She loved lobster as well as blackberry ice-cream, two items usually served on picnics or more formal occasions, but being teetotal, alongside wine decanters and glasses on the dining table would be a jug of double cream which she preferred to drink. The extraordinary frieze running around the library is the work of US Navy Lt Marshall Lee in 1943. He painted it when Greenway was occupied by Flotilla 10 of the US Coastguard and it depicts all the significant events of the war, starting at Key West in Florida and ending with an image of Greenway perched high above the river with an Infantry Landing Craft floating downstream. Finally, among all the little things that bring the house to life is a Hogwarts School scarf lying discarded on one of the chairs near the back door. It was given to one of Agatha Christie’s great grandchildren who was a keen follower of the boy wizard’s exploits. Outside the house a cat’s cradle of paths led down through the extensively wooded grounds, paths that like her plots never seemed to be getting anywhere until the final twist.

It was only then that the whole vista of the River Dart came into view. Along with boats moored or cruising peacefully up and down river there was another building that seemed familiar. It was the boathouse where one of the murders in the Poirot film Dead Man’s Folly took place. The National Trust staff were still agog with the excitement of living through filming the version of Dead Man’s Folly. So recent was it all, that a marquee from the scene of the village fête still stood on the lawn of the walled garden. It was here that David Suchet as the Belgian detective Hercule Poirot taxed his little grey cells. Here he was helped while discussing the pros and cons of the case by crime writer Ariadne Oliver, played by Zoë Wanamaker.

It is strange to discover that Agatha Christie, having invented the character of Poirot, never took to him as an imagined human being and secretly hated him. In Dead Man’s Folly the action takes place at Nasse House, clearly based on Greenway. The Ariadne Oliver character was based on Agatha Christie herself. It was therefore a clever idea on the part of the film company to use the real place along with the reincarnated writer in the recent production. Another twist in the tale is when one of the supporting actors, the one who is subsequently murdered in the boathouse appears on the scene. In the story she is staying at a nearby youth hostel and there actually is one nearby.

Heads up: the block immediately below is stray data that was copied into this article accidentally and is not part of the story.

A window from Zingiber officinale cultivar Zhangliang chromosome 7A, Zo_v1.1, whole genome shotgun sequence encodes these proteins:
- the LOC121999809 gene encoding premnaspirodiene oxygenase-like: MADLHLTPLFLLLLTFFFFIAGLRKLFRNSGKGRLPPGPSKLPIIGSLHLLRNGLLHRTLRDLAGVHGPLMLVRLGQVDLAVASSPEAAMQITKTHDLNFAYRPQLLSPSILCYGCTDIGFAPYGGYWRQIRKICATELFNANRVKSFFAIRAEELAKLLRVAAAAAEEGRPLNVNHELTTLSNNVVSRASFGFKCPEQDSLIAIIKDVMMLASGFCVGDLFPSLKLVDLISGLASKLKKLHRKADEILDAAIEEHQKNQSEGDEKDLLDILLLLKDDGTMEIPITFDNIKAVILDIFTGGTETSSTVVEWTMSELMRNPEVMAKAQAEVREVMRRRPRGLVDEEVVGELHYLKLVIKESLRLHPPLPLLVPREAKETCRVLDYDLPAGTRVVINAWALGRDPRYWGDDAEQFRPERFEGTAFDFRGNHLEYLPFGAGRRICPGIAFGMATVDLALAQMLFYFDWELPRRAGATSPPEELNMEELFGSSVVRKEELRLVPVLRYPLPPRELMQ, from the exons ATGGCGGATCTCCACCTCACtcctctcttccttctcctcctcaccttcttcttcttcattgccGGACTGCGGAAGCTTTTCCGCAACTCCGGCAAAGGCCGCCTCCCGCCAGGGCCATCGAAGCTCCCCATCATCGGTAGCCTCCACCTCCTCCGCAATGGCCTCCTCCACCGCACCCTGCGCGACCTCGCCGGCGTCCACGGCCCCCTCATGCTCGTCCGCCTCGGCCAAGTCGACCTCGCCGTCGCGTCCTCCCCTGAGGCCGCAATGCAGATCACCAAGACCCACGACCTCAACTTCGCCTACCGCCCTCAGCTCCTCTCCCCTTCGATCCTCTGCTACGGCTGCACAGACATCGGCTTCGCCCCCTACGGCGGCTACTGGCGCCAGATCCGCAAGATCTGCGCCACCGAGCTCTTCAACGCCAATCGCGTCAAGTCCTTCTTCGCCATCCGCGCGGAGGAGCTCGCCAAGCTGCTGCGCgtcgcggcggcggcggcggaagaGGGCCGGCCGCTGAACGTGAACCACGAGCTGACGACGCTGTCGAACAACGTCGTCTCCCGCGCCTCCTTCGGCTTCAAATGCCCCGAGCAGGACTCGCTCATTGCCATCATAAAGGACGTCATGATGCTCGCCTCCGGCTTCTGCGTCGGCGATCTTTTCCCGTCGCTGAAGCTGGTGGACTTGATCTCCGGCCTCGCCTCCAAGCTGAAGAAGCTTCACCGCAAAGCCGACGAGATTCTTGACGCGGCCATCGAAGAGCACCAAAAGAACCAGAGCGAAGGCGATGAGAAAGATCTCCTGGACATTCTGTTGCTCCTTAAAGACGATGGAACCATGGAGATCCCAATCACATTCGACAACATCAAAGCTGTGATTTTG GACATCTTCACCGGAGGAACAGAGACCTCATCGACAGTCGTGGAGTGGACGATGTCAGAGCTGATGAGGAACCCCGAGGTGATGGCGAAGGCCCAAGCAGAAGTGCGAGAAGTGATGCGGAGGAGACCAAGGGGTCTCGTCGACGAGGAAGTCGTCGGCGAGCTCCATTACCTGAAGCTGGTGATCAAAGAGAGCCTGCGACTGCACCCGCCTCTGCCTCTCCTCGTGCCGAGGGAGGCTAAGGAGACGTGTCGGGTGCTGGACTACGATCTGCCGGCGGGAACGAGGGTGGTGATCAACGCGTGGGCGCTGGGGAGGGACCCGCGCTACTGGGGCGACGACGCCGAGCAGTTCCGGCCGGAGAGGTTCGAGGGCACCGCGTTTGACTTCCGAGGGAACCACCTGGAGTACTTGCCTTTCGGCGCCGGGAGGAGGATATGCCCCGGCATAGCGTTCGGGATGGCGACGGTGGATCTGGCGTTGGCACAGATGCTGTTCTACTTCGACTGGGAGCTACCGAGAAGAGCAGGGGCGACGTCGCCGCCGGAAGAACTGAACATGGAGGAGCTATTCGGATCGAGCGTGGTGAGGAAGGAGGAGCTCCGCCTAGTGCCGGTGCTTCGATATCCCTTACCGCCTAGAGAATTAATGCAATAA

Called Maypool the splendid house was the writer’s next door neighbour so to speak and during Christie’s lifetime became somewhat run down. Fortunately she was quite a broad minded woman and does not appear to have been unduly put out by having it as her neighbour. It was while wandering round the walled garden that we found ourselves in one of the hot houses. In amongst the various tender plants that were starting to die back as autumn took over from summer, there was just one plant still in flower. It was a rather fine example of the Himalayan datura species, a plant whose sap is highly poisonous.

Thinking we had stumbled on another of Agatha Christie’s plots, we even managed to give it a title – Deadly Beauty, but the National Trust guide who was showing a group round greenhouse expressed his ignorance over the poisonous character of this lovely flower. In view of the current fashion of ghost writing novels by deceased authors, maybe it has the basis of a posthumous Agatha Christie murder mystery? Greenway is a National Trust property. Although there is a car park on the site, access is along narrow winding lanes. The best way to it therefore is by the vintage bus running from Torquay.